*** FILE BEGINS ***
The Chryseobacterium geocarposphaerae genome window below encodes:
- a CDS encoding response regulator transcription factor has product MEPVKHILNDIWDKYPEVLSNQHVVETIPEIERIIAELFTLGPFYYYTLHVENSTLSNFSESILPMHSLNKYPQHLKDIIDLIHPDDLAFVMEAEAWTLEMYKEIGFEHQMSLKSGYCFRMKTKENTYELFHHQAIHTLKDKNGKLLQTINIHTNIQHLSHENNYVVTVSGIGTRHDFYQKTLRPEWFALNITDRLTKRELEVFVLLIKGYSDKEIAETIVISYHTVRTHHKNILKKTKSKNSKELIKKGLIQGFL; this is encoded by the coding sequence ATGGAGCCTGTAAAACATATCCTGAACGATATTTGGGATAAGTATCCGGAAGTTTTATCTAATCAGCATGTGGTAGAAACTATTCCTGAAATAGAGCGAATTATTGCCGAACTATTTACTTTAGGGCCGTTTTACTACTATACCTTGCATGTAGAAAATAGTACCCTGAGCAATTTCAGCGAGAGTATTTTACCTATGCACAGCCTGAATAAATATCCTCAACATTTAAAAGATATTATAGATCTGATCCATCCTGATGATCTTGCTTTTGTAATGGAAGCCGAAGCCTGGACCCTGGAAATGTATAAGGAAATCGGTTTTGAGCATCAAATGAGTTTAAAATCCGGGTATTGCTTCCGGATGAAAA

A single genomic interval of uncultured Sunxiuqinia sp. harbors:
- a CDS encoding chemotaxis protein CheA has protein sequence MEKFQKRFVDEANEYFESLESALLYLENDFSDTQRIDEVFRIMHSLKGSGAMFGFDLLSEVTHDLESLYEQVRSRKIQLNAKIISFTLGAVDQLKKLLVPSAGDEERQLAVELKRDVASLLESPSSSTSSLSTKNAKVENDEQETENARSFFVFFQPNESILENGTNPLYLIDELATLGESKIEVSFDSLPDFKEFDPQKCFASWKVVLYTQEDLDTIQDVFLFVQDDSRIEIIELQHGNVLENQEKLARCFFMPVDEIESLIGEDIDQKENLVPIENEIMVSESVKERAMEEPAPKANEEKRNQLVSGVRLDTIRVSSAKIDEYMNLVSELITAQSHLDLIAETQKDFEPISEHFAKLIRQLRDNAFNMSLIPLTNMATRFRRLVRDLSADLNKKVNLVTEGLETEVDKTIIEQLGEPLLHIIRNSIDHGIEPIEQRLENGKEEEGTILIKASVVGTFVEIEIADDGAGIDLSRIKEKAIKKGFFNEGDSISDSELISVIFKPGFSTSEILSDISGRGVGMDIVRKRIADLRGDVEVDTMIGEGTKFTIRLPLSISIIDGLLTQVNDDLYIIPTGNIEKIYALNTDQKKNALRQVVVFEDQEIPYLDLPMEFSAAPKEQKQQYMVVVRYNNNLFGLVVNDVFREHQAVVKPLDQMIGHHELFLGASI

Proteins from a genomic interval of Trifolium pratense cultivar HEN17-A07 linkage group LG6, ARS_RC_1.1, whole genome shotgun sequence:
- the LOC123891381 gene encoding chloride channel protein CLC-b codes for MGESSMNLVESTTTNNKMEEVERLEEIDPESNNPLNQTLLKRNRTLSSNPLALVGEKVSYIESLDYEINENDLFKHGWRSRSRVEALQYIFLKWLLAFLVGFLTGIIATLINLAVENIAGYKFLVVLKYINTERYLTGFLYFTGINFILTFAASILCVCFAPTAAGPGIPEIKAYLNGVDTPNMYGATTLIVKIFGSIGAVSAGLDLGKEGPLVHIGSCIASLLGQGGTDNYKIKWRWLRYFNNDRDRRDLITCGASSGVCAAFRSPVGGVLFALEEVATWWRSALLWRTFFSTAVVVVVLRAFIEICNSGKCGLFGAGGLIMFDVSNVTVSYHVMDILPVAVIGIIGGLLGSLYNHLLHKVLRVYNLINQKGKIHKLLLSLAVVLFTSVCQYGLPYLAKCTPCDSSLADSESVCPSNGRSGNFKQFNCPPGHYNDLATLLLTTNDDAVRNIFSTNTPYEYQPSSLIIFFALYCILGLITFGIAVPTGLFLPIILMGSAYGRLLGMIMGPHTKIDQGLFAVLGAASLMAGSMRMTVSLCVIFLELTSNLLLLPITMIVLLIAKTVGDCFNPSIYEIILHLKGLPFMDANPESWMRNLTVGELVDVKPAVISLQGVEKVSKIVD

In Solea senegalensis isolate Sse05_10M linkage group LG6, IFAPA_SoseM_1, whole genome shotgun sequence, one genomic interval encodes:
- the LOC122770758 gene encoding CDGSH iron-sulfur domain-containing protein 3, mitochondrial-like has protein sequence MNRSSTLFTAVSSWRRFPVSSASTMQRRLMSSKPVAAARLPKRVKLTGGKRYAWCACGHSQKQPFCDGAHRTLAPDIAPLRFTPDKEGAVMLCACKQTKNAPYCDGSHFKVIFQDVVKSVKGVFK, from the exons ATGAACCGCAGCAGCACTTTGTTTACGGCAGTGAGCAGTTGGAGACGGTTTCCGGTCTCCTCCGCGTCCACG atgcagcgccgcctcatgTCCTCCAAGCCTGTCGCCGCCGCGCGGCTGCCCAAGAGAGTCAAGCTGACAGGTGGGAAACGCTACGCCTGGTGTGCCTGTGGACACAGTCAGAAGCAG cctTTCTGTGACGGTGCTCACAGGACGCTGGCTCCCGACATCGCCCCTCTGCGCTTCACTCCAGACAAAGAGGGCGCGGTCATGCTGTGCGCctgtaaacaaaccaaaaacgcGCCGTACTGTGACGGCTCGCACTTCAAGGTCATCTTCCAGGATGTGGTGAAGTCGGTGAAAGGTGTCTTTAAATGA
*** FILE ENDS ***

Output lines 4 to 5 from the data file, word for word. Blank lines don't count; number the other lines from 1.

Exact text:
- a CDS encoding chemotaxis protein CheA has protein sequence MEKFQKRFVDEANEYFESLESALLYLENDFSDTQRIDEVFRIMHSLKGSGAMFGFDLLSEVTHDLESLYEQVRSRKIQLNAKIISFTLGAVDQLKKLLVPSAGDEERQLAVELKRDVASLLESPSSSTSSLSTKNAKVENDEQETENARSFFVFFQPNESILENGTNPLYLIDELATLGESKIEVSFDSLPDFKEFDPQKCFASWKVVLYTQEDLDTIQDVFLFVQDDSRIEIIELQHGNVLENQEKLARCFFMPVDEIESLIGEDIDQKENLVPIENEIMVSESVKERAMEEPAPKANEEKRNQLVSGVRLDTIRVSSAKIDEYMNLVSELITAQSHLDLIAETQKDFEPISEHFAKLIRQLRDNAFNMSLIPLTNMATRFRRLVRDLSADLNKKVNLVTEGLETEVDKTIIEQLGEPLLHIIRNSIDHGIEPIEQRLENGKEEEGTILIKASVVGTFVEIEIADDGAGIDLSRIKEKAIKKGFFNEGDSISDSELISVIFKPGFSTSEILSDISGRGVGMDIVRKRIADLRGDVEVDTMIGEGTKFTIRLPLSISIIDGLLTQVNDDLYIIPTGNIEKIYALNTDQKKNALRQVVVFEDQEIPYLDLPMEFSAAPKEQKQQYMVVVRYNNNLFGLVVNDVFREHQAVVKPLDQMIGHHELFLGASI

Proteins from a genomic interval of Trifolium pratense cultivar HEN17-A07 linkage group LG6, ARS_RC_1.1, whole genome shotgun sequence: